“I must confess that I am not against loanwords - I’m not fanatical about it. It’s just difficult for me to remember words that I don’t understand, since I myself studied German. I find it difficult to digest words like sherit [to share] or keis [case]. But, at the same time, I like the word khaip [hype]. If a suitable Russian synonym for it is found, however, I’ll be only too pleased,” Uryadov says.
Politicians also periodically come out against the use of Anglicisms. For instance, in November 2019, chairman of the State Duma Vyacheslav Volodin criticized English-language advertising signboards on a visit to Saratov.
“You can lose the country that way. Tut-tut - people are becoming affluent here, but want to become like the British and stay in the pub until morning. Look at this - Chicken McNuggets. You’ll twist your tongue and break your tooth on it!” Said the speaker, pointing to a billboard.
“And it’s kotleta v khlebe [patty in a bun], not burger,” the mayor of Saratov, Mikhail Isaev, chipped in.
In October of the same year, the then prime minister criticized members of the government for using Anglicisms, telling them that “you mustn’t litter the language with needless words”. In March 2019, the chairman of the Federation Council commission on information policy, Alexey Pushkov, posted on Twitter a list of Anglicisms which in his view were turning the Russian language into a “malformed mutant”. They included kouching [coaching], timbilding [team building] and farminzhiniring [farm engineering].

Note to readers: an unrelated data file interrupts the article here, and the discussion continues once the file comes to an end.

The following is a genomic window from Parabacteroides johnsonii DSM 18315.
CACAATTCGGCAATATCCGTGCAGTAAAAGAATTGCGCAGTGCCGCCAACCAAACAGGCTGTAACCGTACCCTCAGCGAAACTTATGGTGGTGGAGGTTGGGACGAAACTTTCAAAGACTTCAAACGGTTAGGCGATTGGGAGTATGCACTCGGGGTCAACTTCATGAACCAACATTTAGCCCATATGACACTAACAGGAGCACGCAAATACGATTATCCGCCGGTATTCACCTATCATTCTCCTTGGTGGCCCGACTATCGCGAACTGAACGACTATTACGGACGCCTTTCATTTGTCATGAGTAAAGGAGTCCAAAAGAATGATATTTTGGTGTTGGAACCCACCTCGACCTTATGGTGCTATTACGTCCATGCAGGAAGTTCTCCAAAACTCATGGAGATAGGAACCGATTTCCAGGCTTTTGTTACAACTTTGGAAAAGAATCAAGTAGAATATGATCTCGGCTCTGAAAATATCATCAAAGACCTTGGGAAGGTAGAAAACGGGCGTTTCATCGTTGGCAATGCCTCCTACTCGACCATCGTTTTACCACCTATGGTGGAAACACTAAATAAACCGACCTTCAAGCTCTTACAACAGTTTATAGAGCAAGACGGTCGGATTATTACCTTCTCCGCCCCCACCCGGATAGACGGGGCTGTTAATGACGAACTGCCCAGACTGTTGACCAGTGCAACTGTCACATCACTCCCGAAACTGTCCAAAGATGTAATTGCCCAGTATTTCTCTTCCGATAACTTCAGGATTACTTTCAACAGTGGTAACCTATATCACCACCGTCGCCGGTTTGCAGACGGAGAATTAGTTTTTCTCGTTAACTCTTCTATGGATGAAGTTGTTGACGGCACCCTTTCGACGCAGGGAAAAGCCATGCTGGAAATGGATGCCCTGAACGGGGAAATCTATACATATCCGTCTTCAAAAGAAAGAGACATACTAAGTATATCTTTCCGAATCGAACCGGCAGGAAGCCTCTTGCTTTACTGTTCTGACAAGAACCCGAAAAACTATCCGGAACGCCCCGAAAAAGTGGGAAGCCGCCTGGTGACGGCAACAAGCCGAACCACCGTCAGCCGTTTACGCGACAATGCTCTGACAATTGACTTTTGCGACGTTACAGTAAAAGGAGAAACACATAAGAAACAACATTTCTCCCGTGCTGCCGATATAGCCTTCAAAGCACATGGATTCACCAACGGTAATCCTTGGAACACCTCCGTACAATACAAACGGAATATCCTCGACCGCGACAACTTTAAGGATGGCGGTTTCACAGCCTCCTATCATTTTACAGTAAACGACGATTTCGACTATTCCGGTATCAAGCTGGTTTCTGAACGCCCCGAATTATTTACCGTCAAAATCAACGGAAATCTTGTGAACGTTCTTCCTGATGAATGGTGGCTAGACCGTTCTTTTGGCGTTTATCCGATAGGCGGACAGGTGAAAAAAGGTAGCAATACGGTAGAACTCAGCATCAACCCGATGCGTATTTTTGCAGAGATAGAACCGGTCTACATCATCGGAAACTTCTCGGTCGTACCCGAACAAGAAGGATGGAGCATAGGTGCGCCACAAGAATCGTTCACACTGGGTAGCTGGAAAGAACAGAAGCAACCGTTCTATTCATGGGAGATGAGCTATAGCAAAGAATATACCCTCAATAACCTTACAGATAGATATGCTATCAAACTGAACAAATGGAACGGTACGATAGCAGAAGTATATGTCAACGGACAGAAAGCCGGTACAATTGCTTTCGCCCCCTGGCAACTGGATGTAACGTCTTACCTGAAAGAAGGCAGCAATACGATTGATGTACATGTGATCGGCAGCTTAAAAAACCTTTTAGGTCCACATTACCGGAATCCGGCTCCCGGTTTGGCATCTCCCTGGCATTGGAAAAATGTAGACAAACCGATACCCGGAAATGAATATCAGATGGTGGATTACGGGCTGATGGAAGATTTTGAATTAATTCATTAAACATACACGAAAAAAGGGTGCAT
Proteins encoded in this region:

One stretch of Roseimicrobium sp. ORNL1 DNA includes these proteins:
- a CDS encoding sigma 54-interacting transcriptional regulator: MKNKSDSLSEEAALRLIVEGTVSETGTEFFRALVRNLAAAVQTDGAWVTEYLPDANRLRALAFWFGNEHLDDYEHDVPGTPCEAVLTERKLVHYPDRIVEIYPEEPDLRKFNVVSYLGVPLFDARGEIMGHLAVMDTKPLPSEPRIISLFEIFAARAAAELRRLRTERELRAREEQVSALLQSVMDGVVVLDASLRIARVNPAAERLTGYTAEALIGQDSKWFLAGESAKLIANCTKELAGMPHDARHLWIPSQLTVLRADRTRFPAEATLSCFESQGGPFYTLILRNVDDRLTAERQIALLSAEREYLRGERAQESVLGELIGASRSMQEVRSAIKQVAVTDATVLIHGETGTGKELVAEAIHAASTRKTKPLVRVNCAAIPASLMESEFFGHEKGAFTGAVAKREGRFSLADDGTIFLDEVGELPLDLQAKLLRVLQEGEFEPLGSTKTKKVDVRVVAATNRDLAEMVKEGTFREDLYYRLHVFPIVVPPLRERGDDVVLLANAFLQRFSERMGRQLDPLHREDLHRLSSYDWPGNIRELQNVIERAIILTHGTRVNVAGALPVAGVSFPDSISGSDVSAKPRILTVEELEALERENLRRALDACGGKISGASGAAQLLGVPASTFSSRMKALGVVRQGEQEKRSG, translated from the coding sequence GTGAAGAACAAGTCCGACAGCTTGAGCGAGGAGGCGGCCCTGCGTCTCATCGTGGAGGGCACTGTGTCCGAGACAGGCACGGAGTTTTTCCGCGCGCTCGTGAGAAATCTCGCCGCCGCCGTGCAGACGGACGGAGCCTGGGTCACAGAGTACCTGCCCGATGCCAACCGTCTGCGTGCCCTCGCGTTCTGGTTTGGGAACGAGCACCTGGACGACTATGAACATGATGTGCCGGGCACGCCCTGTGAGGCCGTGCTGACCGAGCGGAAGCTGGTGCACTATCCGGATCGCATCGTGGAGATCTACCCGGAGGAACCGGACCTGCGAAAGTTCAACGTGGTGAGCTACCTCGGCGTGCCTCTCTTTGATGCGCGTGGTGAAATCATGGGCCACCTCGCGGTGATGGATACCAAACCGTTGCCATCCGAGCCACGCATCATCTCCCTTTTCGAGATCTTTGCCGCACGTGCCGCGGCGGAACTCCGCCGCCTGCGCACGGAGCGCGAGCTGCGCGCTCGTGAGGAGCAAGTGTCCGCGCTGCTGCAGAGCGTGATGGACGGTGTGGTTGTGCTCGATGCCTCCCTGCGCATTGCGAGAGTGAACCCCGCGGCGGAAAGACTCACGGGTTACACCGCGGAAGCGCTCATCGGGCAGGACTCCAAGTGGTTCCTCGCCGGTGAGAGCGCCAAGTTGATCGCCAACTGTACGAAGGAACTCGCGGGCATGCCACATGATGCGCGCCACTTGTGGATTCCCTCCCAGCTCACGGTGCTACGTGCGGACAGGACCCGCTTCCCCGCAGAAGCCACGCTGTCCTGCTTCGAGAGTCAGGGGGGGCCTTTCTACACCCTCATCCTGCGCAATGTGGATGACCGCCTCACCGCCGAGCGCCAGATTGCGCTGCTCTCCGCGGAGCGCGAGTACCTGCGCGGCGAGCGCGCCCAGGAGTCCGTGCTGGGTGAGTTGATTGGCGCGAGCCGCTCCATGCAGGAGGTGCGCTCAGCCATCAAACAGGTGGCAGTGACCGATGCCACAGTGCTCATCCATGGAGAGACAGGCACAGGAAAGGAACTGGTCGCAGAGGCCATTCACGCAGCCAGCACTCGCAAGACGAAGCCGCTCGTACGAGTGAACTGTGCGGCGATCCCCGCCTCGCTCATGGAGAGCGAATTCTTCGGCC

“The time has come to make a horror film about this linguistic khorror [horror],” according to the senator. He didn’t mind using an Anglicism in his own remark, though.
The blogger and linguist with the pseudonym Mikitko Syn-Alexeev believes there is no point in seeking or inventing “more Russian” words for Anglicisms, since their old contexts and associations will only get in the way.
“Many centuries of experience show that this sort of thing just doesn’t work in our country. Out of 1,000 invented words, only one or two will establish themselves in the language and then it will only be in certain unique cases when, say, a very well-known person starts using the new word in a specific context,” Syn-Alexeev explains.
In his view, all loanwords are useful in the Russian language when they signify a new or previously non-current phenomenon or object, whether it be sintipop, messendzhr, android, emodzi or ben [synth-pop, messenger, android, emoji, internet ban].
Loanwords and Anglicisms really do change people’s way of thinking, but in a positive direction, because they contribute to a globalization of thought, Dmitry Petrov, a lecturer at the Moscow State Linguistic University, believes. And their use - as long as the basic underpinnings of one’s own language remain in place - is perfectly capable of enriching the Russian language, according to the lecturer.